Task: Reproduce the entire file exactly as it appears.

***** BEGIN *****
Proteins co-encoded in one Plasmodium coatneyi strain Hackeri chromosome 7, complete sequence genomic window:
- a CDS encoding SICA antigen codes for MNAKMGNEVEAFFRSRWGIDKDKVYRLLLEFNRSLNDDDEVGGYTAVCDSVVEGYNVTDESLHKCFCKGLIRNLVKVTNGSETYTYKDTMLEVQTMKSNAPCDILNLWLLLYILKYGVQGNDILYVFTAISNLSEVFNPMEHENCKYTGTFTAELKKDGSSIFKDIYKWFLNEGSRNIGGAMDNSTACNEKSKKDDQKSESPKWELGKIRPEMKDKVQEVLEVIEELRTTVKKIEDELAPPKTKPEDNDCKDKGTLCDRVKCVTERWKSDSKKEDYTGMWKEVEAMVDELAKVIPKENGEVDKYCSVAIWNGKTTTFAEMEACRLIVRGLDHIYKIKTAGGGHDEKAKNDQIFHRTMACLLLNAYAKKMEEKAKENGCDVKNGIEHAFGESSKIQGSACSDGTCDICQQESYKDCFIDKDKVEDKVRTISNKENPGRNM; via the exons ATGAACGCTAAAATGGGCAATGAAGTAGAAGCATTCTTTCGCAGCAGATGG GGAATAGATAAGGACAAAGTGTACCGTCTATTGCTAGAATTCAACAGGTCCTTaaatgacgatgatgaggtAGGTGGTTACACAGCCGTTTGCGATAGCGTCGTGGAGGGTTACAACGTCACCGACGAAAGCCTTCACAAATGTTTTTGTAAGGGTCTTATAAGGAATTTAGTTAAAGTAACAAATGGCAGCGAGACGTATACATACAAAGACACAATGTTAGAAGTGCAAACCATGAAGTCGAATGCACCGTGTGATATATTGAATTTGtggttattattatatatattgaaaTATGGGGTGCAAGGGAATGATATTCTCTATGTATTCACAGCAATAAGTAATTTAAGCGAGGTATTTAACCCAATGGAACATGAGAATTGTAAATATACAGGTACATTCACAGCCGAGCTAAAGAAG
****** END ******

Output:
Proteins co-encoded in one Plasmodium coatneyi strain Hackeri chromosome 7, complete sequence genomic window:
- a CDS encoding SICA antigen codes for MNAKMGNEVEAFFRSRWGIDKDKVYRLLLEFNRSLNDDDEVGGYTAVCDSVVEGYNVTDESLHKCFCKGLIRNLVKVTNGSETYTYKDTMLEVQTMKSNAPCDILNLWLLLYILKYGVQGNDILYVFTAISNLSEVFNPMEHENCKYTGTFTAELKKDGSSIFKDIYKWFLNEGSRNIGGAMDNSTACNEKSKKDDQKSESPKWELGKIRPEMKDKVQEVLEVIEELRTTVKKIEDELAPPKTKPEDNDCKDKGTLCDRVKCVTERWKSDSKKEDYTGMWKEVEAMVDELAKVIPKENGEVDKYCSVAIWNGKTTTFAEMEACRLIVRGLDHIYKIKTAGGGHDEKAKNDQIFHRTMACLLLNAYAKKMEEKAKENGCDVKNGIEHAFGESSKIQGSACSDGTCDICQQESYKDCFIDKDKVEDKVRTISNKENPGRNM; via the exons ATGAACGCTAAAATGGGCAATGAAGTAGAAGCATTCTTTCGCAGCAGATGG GGAATAGATAAGGACAAAGTGTACCGTCTATTGCTAGAATTCAACAGGTCCTTaaatgacgatgatgaggtAGGTGGTTACACAGCCGTTTGCGATAGCGTCGTGGAGGGTTACAACGTCACCGACGAAAGCCTTCACAAATGTTTTTGTAAGGGTCTTATAAGGAATTTAGTTAAAGTAACAAATGGCAGCGAGACGTATACATACAAAGACACAATGTTAGAAGTGCAAACCATGAAGTCGAATGCACCGTGTGATATATTGAATTTGtggttattattatatatattgaaaTATGGGGTGCAAGGGAATGATATTCTCTATGTATTCACAGCAATAAGTAATTTAAGCGAGGTATTTAACCCAATGGAACATGAGAATTGTAAATATACAGGTACATTCACAGCCGAGCTAAAGAAG